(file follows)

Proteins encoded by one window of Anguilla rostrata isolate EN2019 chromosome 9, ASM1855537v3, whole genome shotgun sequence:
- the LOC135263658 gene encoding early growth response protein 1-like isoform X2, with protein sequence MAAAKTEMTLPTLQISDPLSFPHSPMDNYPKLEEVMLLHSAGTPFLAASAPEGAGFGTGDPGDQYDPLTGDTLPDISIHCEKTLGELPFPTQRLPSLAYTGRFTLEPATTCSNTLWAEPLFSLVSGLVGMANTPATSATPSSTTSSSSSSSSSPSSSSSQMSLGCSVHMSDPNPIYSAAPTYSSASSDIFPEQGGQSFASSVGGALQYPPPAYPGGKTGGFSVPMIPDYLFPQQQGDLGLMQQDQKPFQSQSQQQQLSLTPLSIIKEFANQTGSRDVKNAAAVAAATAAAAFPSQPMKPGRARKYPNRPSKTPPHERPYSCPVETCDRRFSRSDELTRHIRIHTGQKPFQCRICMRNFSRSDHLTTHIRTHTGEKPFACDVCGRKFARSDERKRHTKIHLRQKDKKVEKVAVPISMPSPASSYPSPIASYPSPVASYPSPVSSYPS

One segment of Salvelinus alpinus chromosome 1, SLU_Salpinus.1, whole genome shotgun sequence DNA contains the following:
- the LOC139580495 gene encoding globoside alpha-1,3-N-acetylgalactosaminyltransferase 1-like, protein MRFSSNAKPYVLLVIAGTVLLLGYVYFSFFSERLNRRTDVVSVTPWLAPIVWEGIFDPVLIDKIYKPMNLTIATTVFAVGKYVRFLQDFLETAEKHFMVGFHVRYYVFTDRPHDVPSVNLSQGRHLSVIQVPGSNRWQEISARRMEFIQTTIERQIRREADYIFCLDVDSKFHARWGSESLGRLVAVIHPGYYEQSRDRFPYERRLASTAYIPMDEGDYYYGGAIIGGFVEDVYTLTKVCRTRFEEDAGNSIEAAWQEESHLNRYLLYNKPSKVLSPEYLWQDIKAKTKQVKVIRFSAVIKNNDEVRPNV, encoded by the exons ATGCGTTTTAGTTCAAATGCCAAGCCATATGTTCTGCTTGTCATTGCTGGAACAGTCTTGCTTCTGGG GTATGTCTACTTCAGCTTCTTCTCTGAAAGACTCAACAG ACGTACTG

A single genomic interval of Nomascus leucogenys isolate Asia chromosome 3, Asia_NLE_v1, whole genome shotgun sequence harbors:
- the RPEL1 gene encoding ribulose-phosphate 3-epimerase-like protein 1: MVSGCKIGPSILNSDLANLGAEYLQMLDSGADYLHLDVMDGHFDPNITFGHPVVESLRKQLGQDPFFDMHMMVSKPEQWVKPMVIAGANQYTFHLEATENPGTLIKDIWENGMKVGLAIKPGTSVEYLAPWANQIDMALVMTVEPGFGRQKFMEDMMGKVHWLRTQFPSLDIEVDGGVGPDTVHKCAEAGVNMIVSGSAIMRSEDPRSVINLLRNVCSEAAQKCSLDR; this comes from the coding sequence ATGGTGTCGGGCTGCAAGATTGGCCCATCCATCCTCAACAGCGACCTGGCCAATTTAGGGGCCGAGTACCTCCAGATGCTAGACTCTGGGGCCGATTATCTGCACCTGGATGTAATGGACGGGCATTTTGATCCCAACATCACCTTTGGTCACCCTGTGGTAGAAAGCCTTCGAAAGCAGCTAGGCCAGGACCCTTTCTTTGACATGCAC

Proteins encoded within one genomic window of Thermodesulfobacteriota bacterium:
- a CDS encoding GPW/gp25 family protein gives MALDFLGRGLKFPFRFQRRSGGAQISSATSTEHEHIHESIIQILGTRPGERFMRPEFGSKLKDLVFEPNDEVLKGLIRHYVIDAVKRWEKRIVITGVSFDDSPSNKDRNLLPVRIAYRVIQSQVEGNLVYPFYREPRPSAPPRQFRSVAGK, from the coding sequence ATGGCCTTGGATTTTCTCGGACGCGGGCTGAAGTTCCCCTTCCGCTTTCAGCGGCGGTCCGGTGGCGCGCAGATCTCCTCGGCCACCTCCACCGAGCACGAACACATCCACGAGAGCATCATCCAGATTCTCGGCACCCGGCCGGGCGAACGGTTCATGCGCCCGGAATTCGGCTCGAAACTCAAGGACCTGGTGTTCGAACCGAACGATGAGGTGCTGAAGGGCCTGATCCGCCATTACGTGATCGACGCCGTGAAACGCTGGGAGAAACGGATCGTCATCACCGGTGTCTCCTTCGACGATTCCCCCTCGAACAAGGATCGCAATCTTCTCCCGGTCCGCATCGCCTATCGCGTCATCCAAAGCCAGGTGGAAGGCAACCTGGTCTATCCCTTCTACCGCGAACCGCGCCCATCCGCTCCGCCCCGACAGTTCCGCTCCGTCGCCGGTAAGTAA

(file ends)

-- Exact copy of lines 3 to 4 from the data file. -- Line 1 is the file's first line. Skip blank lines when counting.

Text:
One segment of Salvelinus alpinus chromosome 1, SLU_Salpinus.1, whole genome shotgun sequence DNA contains the following:
- the LOC139580495 gene encoding globoside alpha-1,3-N-acetylgalactosaminyltransferase 1-like, protein MRFSSNAKPYVLLVIAGTVLLLGYVYFSFFSERLNRRTDVVSVTPWLAPIVWEGIFDPVLIDKIYKPMNLTIATTVFAVGKYVRFLQDFLETAEKHFMVGFHVRYYVFTDRPHDVPSVNLSQGRHLSVIQVPGSNRWQEISARRMEFIQTTIERQIRREADYIFCLDVDSKFHARWGSESLGRLVAVIHPGYYEQSRDRFPYERRLASTAYIPMDEGDYYYGGAIIGGFVEDVYTLTKVCRTRFEEDAGNSIEAAWQEESHLNRYLLYNKPSKVLSPEYLWQDIKAKTKQVKVIRFSAVIKNNDEVRPNV, encoded by the exons ATGCGTTTTAGTTCAAATGCCAAGCCATATGTTCTGCTTGTCATTGCTGGAACAGTCTTGCTTCTGGG GTATGTCTACTTCAGCTTCTTCTCTGAAAGACTCAACAG ACGTACTG